You might not like to think about it (and frankly, who does?), but when it comes to owning a home, stuff can and will break. Water pipes burst. Roofs cave in. The list goes on.

While you never know precisely when a big appliance or HVAC (heating, ventilation, and air conditioning) system is going to conk out, most products do have expected lifespans. For instance, a hot water heater or a dishwasher lasts about a decade, while an HVAC unit lasts an average of two decades.

So, it's smart to have a plan for how you'll manage financially when something big—the furnace, the roof, the plumbing—needs emergency repair. And yes, it is not if, but when.

Thinking about costs

Emergency repairs represent some of the biggest expenses that come with home ownership. In 2015, homeowners spent an average of $2,970 on home improvements, with more than half of that amount put toward repairs or replacements, according to the Joint Center for Housing Studies of Harvard University.

Emergency home repair costs range from annoying to hair-raising: Homeowners pay pros an average of $244 to install a new kitchen faucet, while a roof replacement sets them back an average of $7,036.

When a home emergency repair hits you, doing nothing until you save the money to cover it is not the best strategy. Untreated home damage can quickly get worse, sending costs, well, through the roof. Over time, one little leaky pipe can lead to structural damage and mold, for example. So what do you do when it happens to you? First we'll look at the not-so-smart ways to tackle unexpected expenses, and then we'll look at better alternatives.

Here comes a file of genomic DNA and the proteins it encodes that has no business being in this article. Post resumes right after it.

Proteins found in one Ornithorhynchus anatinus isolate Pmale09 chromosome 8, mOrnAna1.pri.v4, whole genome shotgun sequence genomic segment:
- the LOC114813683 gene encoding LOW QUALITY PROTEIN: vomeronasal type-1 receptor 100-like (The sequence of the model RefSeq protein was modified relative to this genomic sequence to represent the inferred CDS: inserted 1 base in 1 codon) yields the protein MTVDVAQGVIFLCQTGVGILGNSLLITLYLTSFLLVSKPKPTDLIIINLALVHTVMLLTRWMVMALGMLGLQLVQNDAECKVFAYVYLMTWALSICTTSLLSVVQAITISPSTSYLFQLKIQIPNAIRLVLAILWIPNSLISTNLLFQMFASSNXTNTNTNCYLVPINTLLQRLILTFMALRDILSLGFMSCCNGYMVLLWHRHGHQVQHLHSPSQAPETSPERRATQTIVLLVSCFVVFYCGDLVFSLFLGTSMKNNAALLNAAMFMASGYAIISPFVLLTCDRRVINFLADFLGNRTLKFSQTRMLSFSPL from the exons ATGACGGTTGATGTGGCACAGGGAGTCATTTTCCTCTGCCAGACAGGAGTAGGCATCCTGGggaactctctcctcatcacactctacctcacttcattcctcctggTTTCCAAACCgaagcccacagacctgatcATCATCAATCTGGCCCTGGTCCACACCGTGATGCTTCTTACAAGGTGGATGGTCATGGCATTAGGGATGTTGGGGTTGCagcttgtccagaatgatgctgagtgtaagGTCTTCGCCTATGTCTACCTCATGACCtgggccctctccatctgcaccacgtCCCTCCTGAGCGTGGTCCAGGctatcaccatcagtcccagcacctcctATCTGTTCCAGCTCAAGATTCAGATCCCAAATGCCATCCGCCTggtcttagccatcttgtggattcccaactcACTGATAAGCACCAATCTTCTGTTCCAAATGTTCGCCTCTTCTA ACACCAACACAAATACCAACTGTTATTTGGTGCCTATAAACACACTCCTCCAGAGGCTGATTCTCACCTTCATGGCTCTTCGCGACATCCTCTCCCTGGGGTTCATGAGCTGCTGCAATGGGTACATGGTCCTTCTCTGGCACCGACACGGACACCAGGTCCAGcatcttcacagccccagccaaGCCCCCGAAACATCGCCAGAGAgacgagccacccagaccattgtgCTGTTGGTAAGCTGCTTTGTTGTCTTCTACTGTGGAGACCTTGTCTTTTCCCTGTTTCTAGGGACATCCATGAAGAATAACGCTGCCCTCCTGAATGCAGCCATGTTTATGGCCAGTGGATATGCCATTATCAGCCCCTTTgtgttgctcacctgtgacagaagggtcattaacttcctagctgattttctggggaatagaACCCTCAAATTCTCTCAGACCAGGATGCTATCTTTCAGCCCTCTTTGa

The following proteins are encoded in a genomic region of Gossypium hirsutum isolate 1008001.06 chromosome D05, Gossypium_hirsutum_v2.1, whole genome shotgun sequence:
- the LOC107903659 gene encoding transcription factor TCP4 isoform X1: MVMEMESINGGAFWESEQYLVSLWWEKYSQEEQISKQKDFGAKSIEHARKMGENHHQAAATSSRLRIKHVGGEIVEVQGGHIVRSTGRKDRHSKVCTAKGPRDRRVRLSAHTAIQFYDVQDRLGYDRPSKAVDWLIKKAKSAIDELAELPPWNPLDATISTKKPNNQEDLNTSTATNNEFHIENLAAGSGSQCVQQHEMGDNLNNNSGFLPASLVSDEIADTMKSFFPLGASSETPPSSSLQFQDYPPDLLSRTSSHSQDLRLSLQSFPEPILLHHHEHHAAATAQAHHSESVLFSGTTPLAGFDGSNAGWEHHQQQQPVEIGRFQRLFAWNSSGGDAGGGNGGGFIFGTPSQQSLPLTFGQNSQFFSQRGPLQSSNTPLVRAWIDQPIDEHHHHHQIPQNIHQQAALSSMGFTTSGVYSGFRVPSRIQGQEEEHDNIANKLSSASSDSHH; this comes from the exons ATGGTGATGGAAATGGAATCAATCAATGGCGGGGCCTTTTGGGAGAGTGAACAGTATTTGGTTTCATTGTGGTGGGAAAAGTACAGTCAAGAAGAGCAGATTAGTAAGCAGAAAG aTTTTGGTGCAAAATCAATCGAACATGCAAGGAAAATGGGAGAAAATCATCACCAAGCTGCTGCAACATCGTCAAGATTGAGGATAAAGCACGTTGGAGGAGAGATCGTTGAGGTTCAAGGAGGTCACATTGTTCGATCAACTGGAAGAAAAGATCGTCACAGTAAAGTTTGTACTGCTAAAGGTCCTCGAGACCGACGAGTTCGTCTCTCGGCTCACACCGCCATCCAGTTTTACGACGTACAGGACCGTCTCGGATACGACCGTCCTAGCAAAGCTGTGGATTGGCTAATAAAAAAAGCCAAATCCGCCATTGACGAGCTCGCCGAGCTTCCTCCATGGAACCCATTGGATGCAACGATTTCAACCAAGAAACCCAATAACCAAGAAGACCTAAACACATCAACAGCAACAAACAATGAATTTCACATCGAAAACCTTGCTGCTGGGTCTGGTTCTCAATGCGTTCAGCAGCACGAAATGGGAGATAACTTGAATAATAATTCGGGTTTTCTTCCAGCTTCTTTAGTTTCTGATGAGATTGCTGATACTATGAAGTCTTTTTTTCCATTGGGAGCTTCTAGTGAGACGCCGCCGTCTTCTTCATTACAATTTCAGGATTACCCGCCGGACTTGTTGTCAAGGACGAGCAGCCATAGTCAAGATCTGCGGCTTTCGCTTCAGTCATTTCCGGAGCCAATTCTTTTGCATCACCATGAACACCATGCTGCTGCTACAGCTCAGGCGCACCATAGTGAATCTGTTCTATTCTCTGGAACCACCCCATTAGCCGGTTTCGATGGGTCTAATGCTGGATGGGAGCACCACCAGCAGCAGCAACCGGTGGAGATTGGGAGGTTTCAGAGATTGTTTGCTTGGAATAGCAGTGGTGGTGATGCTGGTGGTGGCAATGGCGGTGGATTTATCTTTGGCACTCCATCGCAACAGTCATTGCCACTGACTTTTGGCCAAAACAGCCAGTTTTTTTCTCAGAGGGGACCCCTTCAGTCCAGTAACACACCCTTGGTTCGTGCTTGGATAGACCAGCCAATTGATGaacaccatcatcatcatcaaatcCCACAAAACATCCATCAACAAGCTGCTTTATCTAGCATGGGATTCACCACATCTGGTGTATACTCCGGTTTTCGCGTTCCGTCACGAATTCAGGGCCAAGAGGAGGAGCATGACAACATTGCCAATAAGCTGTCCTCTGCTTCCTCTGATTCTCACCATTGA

The dubious options

Perform financial triage

One way to finance an unexpected emergency is by putting off other payments. Say you have to shell out $3,000 for an emergency plumbing repair. Normally, that $3,000 would go toward your monthly expenses, including your rent, mortgage and/or your student loan payment. So you might choose to delay paying certain bills if you aren't charged steep penalties for paying late or skipping a payment. But tread carefully: While skipping payments might mean a penalty of just a small fee, mortgages and credit card companies impose bigger penalties. What's worse, late payments can hurt your credit score.

Pull out the plastic

The Federal Reserve's Report on the Economic Well-Being of U.S. Households in 2015 reveals that among people who don't have the cash reserves to cover even a minor emergency (an unexpected $400 expense), 38% would choose to charge the expense on a credit card, and pay it off over time.

While pulling out the plastic can be an expedient solution in a clutch—especially if the tradesperson won't do the work without at least a partial payment—it's not a great idea to leave that debt on your credit card if you can't pay it off by the end of the billing cycle.

For example, if you use a credit card with an average annual percentage rate (APR) of 16.5% to pay an electrician $5,000 for emergency rewiring, and only put $100 toward that debt each month, it will take you about five years to pay off, and you'll pay more than $3,500 in interest. Yikes—that'd be more than half of what you originally charged.

Gamble on lenders of last resort